GO
Loading...

Violence flares as shoppers slug it out for best Black Friday deals

Shoppers eager to take advantage of early Thanksgiving deals brawled late Thursday as retailers across the country prepared for more crowds on what was expected to be a bumper Black Friday.

After buying a big screen TV, a Las Vegas shopper was shot around 9:45 p.m. PST Thursday as he tried to take his purchase home, Lt. David Gordon of the Las Vegas Metropolitan Police Department told NBC News.

"As the victim was walking through his complex he was approached by a suspect who fired warning shots which caused the victim to release the television," he said.

Shoppers wait in line during on Thanksgiving 2013 at the Toys 'R Us store in Fairfax, Va.
Paul J. Richards | AFP | Getty Images
Shoppers wait in line during on Thanksgiving 2013 at the Toys 'R Us store in Fairfax, Va.

As the thief tried to load it into a vehicle the victim approached him to try to get it back, Gordon added.

More from NBCNews.com
Thanksgiving Day -- it's not just a Black Friday warm up
BlackFriday begins, with crowds, some shopping and some mayhem
Everythingreally must go! Store shelves are overflowing

"The suspect fired two more shots and the victim was struck in the leg," he said. "He was not seriously injured."

Early Friday shoppers started arriving at a Chicago-area Kohl's store just hours after a police officer shot the driver of a car that was dragging another officer responding to a call of alleged shoplifting which came in around 10 p.m. CST.

An officer chased a fleeing suspect to his car when "the car started to move as the officer was partially inside the car," Romeoville Police Chief Mark Turvey told NBC station WBCD. "The officer was dragged quite some distance." A backup officer then shot the driver of the car.

(Read more: Chart of the Day: Why Black Friday matters)

Both the driver and the dragged officer were taken to a hospital with minor injuries. Three people were arrested, police said.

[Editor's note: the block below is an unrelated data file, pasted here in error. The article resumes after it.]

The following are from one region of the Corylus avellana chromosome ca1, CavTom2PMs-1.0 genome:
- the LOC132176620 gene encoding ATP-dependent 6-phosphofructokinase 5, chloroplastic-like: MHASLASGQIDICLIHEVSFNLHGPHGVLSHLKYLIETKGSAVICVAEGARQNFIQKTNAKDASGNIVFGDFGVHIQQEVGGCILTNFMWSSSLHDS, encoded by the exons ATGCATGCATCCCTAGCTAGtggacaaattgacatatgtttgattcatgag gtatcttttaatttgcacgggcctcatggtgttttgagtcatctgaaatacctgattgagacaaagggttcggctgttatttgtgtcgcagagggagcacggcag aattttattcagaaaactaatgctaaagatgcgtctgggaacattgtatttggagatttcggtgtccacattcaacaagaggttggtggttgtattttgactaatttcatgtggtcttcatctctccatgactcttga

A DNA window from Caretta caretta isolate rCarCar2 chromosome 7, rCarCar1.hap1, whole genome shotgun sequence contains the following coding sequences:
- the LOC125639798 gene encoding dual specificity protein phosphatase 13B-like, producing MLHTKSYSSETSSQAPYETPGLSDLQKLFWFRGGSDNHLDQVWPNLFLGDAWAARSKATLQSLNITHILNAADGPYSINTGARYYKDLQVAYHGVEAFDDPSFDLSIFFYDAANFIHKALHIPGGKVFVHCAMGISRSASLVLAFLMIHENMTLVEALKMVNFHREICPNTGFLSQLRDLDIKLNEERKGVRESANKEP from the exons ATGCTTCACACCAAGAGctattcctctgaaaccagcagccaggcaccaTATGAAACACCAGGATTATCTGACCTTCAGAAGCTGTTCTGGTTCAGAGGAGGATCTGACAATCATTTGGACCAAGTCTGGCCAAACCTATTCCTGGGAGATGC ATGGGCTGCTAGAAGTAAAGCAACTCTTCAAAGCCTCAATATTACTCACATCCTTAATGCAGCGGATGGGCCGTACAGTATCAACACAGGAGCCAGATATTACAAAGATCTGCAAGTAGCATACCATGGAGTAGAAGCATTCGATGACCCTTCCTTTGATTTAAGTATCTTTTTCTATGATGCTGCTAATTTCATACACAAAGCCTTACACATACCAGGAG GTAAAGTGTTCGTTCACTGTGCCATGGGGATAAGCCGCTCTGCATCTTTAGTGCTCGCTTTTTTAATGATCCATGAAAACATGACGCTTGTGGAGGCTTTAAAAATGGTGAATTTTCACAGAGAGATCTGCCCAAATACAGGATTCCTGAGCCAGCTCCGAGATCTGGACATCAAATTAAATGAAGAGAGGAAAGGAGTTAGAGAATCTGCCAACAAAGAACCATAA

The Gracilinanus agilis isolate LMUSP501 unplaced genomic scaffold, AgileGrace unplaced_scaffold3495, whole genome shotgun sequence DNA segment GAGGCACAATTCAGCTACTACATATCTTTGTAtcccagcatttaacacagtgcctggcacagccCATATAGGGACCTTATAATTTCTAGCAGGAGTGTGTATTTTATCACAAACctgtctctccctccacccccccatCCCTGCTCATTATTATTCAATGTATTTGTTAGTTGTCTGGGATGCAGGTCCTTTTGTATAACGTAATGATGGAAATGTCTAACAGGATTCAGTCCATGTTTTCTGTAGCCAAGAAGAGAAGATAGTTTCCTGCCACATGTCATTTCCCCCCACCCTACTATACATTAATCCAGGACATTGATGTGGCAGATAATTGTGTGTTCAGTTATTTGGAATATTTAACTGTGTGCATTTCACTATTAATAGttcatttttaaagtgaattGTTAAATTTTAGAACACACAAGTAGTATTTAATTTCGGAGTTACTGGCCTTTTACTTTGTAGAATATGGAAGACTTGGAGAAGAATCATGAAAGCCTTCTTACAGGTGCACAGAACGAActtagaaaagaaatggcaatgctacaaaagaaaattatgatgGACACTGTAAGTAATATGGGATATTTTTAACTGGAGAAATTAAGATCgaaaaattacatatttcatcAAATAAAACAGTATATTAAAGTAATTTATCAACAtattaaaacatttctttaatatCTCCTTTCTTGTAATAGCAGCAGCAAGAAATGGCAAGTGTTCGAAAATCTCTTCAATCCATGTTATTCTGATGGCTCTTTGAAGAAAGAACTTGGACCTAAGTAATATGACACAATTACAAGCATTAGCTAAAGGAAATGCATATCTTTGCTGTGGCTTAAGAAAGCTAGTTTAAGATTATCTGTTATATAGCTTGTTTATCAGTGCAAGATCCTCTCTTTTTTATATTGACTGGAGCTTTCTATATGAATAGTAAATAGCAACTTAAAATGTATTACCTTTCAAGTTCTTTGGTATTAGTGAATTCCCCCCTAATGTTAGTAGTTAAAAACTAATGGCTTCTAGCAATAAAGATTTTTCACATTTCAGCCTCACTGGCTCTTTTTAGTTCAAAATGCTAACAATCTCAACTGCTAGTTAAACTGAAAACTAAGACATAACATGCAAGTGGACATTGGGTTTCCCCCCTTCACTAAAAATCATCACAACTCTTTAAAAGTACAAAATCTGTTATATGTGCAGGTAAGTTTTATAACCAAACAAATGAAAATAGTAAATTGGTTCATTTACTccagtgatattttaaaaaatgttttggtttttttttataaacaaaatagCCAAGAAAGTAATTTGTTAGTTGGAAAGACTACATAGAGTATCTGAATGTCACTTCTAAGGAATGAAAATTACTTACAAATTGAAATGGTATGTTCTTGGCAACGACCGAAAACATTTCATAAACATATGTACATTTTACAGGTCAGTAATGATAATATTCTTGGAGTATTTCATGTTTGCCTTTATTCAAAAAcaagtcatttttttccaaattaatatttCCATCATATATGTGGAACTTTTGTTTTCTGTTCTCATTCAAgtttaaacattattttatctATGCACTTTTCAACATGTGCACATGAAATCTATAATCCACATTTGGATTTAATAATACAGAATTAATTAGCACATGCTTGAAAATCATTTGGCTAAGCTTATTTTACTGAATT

At least three people got into a fight in the parking lot of a Walmart in Rialto, Calif., because shoppers were cutting in line, Sgt. Nicholas Borchard told NBC Southern California. Two people were taken into custody after the fight, he added. A police officer suffered a minor unknown injury.

A man in Claypool Hill, W.Va., was slashed to the bone with a knife after threatening another man with a gun in an argument over a Walmart parking spot, Tazewell County Sheriff Brian Hieatt told NBC station WVVA. Both faced charges after the incident that happened at 6:30 p.m. EST, the station reported.

Another shopper was charged with aggravated assault on a police officer after getting into an argument with a New Jersey Walmart store manager about a television set, police told NBC New York. Officers arrived at the scene at 6:39 p.m. EST and once they had pacified the customer they also charged the shopper with disorderly conduct and resisting arrest, Garfield police told the station.

Stores have braced themselves for the Black Friday rush despite a Consumer Reports poll this week that found 56 percent of Americans had no plans to shop at all this weekend.

(Read more: How retailers are spying on your Black Friday spree)

Because Thanksgiving fell on Nov. 28, the latest possible date, there are six fewer shopping days this holiday season than last. The most common reason — named by 70 percent of respondents — was a desire to avoid the crowds.

A Gallup poll this year found that 53 percent of Americans are very or somewhat likely to do their shopping online, the highest share since Gallup started asking the question in 1998.

However Wal-Mart President and CEO Bill Simon told TODAY that the company had a "terrific night" Thursday and expected a busy Black Friday, too.

(Read more: Black Friday Live:Sales strong at Wal-Mart, Target)

He also defended the decision to open on Thanksgiving.

"We've been opening since the '80s," he said. "We're in the service industry. We open when our customers want to shop."

By Henry Austin, NBC News contributor. NBCNews.com's Patrick Rizzo and The Associated Press contributed to this report.

Latest Special Reports